Friday, September 28, 2012

Gender bias among professors of science

Professors of science in US universities (regardless of gender) have a gender bias, unconscious or otherwise. So reports the New York Times.  Excerpt beyond the fold.

....the Yale researchers sought to design the simplest study possible. They contacted professors in the biology, chemistry and physics departments at six major research universities — three private and three public, unnamed in the study — and asked them to evaluate, as part of a study, an application from a recent graduate seeking a position as a laboratory manager.

All of the professors received the same one-page summary, which portrayed the applicant as promising but not stellar. But in half of the descriptions, the mythical applicant was named John and in half the applicant was named Jennifer.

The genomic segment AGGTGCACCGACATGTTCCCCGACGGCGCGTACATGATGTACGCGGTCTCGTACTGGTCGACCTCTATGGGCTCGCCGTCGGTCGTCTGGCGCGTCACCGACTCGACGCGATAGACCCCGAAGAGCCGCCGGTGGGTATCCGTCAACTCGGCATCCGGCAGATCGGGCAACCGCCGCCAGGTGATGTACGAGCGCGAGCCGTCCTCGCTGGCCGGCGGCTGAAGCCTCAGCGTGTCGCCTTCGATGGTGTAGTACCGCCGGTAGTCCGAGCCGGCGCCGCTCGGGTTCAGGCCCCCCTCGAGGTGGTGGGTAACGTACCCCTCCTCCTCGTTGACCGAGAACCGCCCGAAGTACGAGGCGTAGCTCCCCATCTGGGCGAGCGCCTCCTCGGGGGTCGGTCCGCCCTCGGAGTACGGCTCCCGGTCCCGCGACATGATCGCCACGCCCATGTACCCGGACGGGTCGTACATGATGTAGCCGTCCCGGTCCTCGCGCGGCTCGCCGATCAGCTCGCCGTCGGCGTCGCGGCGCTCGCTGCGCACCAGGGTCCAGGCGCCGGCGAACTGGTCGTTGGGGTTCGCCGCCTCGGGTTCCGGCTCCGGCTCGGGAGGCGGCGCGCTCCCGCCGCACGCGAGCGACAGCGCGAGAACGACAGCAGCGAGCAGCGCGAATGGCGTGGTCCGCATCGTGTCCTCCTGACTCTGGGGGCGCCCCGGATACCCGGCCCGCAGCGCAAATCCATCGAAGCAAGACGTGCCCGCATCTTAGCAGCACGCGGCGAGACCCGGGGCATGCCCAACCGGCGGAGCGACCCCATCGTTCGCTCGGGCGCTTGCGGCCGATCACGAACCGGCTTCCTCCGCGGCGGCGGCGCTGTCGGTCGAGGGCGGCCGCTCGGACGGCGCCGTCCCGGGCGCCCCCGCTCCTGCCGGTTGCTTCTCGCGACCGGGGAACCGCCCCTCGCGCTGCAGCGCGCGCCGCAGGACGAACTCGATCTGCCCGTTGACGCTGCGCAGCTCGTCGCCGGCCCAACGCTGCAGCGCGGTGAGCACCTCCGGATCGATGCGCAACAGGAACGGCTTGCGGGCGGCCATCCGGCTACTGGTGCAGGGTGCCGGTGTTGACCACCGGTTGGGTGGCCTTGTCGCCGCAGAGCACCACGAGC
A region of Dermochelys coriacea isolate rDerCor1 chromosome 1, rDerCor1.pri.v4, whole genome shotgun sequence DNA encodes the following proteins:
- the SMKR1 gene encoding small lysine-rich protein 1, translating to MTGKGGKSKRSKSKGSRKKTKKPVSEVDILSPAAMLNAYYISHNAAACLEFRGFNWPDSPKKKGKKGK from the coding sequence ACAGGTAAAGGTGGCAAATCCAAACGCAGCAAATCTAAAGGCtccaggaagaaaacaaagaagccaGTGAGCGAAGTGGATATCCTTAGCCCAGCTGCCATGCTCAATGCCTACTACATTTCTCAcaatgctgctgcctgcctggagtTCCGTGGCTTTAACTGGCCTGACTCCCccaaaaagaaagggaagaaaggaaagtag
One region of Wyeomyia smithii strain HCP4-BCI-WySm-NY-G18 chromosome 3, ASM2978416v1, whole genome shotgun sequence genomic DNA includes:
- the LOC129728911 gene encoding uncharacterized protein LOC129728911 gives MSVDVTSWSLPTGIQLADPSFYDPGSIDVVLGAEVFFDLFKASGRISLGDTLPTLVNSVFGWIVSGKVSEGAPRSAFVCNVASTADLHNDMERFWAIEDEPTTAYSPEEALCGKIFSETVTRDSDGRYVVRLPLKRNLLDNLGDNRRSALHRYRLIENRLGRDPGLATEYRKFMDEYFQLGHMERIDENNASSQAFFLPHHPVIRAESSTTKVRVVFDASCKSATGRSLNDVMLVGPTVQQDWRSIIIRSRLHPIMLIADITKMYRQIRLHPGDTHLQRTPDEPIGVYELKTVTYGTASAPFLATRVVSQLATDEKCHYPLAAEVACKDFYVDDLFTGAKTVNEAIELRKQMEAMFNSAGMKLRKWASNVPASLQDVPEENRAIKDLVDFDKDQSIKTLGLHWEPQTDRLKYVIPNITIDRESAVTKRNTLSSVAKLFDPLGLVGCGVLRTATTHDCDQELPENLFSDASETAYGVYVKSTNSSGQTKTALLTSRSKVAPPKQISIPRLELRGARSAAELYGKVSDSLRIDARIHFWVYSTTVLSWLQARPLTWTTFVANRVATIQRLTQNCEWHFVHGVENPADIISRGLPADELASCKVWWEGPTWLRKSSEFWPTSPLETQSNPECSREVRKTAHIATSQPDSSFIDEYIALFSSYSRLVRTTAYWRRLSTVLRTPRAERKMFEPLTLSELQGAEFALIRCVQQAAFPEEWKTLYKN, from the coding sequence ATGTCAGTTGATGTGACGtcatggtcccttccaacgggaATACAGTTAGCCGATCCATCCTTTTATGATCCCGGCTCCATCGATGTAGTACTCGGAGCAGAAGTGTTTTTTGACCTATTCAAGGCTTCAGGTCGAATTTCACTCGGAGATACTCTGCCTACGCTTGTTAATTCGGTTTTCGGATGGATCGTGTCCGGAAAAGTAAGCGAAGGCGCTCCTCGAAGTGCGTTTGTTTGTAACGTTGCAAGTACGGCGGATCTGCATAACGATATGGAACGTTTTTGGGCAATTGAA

About 30 percent of the professors, 127 in all, responded. (They were asked not to discuss the study with colleagues, limiting the chance that they would compare notes and realize its purpose.)
On a scale of 1 to 7, with 7 being highest, professors gave John an average score of 4 for competence and Jennifer 3.3. John was also seen more favorably as someone they might hire for their laboratories or would be willing to mentor. 

The average starting salary offered to Jennifer was $26,508. To John it was $30,328.

The bias had no relation to the professors’ age, sex, teaching field or tenure status.